We can join our diverse human family and build a kindom of equality, peace and justice – a real Easter message.  Thank God, we’re on our way.  We know that Jesus shall rise and Love and Life shall conquer death and evil. This great arrival of God’s glory is something we want to get really ready for.  We’re trying to get ready for this joy we’ll know when justice reigns.  We’re fasting, praying, giving alms, serving and living in solidarity with those who suffer.  Or, we’re trying our best to do the Lenten actions and accepting the fact that we keep falling a bit short.

So our Lenten work continues and we keep gaining awareness.  Our personal conversions create cultural conversions, and together we’re truly working for change.  As we reside in the challenging space of the Lenten desert where things are ugly and true, we all are getting ready to experience the fullness of God’s goodness. For that we shall be grateful and for that we shall keep trying.  As we do this work, we remain aware that God is with us, no matter how ugly the world may be.

Photo credit:

a mucky way of peace

As I continue to try to be a faithful disciple of Jesus I continually confront the messy, cluttered commotion along the Way.  I feel like I keep switching from being stunned by the beauty and caught in my human confusion.

The words I pray every morning stir my questions:

“Blessed be the Lord, the God of Israel,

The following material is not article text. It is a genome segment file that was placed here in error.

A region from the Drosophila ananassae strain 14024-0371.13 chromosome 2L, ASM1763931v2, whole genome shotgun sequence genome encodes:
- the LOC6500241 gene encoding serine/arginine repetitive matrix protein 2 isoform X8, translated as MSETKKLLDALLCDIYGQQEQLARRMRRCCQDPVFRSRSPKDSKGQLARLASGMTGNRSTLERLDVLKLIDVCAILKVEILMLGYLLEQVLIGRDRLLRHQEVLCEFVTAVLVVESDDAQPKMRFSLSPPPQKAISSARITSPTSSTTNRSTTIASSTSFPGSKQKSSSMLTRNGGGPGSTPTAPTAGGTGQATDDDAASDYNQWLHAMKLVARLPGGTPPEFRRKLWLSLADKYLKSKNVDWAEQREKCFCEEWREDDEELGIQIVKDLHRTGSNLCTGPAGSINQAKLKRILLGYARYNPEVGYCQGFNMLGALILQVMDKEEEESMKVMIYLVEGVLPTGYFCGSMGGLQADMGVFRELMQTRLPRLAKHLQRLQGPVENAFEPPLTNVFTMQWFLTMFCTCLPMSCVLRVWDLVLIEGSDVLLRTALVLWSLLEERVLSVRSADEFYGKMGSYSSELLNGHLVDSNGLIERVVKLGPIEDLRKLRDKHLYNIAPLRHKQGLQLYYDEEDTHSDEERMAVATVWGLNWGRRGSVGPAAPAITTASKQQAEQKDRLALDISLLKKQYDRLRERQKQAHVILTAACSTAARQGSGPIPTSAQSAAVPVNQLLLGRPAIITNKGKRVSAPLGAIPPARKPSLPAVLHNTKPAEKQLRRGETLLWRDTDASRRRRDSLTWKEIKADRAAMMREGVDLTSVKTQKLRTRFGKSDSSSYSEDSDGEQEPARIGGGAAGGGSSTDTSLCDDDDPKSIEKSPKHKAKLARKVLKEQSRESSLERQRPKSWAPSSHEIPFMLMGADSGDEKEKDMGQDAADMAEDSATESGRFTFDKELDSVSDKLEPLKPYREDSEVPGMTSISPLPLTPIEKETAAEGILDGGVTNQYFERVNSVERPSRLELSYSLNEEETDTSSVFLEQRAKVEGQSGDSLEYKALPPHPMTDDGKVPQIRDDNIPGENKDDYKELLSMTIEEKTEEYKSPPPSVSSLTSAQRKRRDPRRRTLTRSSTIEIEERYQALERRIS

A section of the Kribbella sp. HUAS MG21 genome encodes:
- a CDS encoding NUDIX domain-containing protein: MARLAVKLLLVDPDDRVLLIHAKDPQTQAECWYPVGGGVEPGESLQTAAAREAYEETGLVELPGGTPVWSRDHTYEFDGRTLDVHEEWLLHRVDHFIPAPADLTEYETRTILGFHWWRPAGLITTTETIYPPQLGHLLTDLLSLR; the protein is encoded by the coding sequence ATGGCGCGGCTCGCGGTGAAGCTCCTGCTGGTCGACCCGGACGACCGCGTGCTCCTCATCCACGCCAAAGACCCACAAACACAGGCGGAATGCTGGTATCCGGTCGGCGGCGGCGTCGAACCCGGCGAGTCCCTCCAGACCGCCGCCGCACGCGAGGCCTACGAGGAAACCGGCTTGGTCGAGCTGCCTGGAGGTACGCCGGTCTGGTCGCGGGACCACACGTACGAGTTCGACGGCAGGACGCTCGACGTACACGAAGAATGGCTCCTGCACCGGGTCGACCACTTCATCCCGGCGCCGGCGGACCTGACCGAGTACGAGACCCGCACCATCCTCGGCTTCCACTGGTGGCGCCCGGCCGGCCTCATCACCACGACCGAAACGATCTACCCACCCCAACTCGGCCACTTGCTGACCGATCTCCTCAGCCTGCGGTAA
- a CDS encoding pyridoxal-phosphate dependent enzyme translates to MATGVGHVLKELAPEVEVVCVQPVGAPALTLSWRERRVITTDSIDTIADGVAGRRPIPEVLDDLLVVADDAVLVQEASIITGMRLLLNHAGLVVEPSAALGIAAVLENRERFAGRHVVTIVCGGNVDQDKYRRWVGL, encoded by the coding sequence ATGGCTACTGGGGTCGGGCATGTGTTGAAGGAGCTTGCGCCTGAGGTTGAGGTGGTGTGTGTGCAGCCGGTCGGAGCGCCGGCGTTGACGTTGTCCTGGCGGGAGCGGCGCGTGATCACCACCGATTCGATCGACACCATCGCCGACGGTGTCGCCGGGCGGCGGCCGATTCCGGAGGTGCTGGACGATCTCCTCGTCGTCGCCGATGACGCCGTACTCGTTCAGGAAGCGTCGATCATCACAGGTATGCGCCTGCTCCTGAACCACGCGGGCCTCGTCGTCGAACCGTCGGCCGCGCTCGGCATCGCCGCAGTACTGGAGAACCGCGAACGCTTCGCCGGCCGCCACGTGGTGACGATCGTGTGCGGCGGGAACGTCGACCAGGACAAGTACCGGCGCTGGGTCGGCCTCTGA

for he has visited and brought redemption to his people.
He has raised up a horn for our salvation
within the house of David his servant,
even as he promised through the mouth of his holy prophets from of old:
salvation from our enemies and from the hand of all who hate us,
to show mercy to our ancestors
and to be mindful of his holy covenant
and of the oath he swore to Abraham our father,
and to grant us that,
rescued from the hand of enemies,
without fear we might worship him
in holiness and righteousness
before him all our days.
And you, child, will be called prophet of the Most High,
for you will go before the Lord* to prepare his ways,
to give his people knowledge of salvation
through the forgiveness of their sins,
because of the tender mercy of our God
by which the daybreak from on high* will visit us
to shine on those who sit in darkness and death’s shadow,
to guide our feet into the path of peace.” Luke 1: 68-79

Good and simple and the Light on the path is mighty. The Light that shines on the path of peace glows into shadows.  There’s dusty despair floating around in the Light creating a strange beauty.  A calm collects and settles, yet the stains of sin feel like stones in shoes.  We talk about the beauty of God’s mysterious ways while a bad taste of discontentment lingers on our lips.  We remember that although we can revel in the goodness of God, we can’t forget the injustices and suffering that still are in need of great redemption.

Paths leading to trees

I’ve been on a blogging break for the past couple weeks as I finished up a semester of teaching, took a Christmas vacation and went on a silent retreat.  (Thanks to Sister Sarah and Steven for writing while I was away!)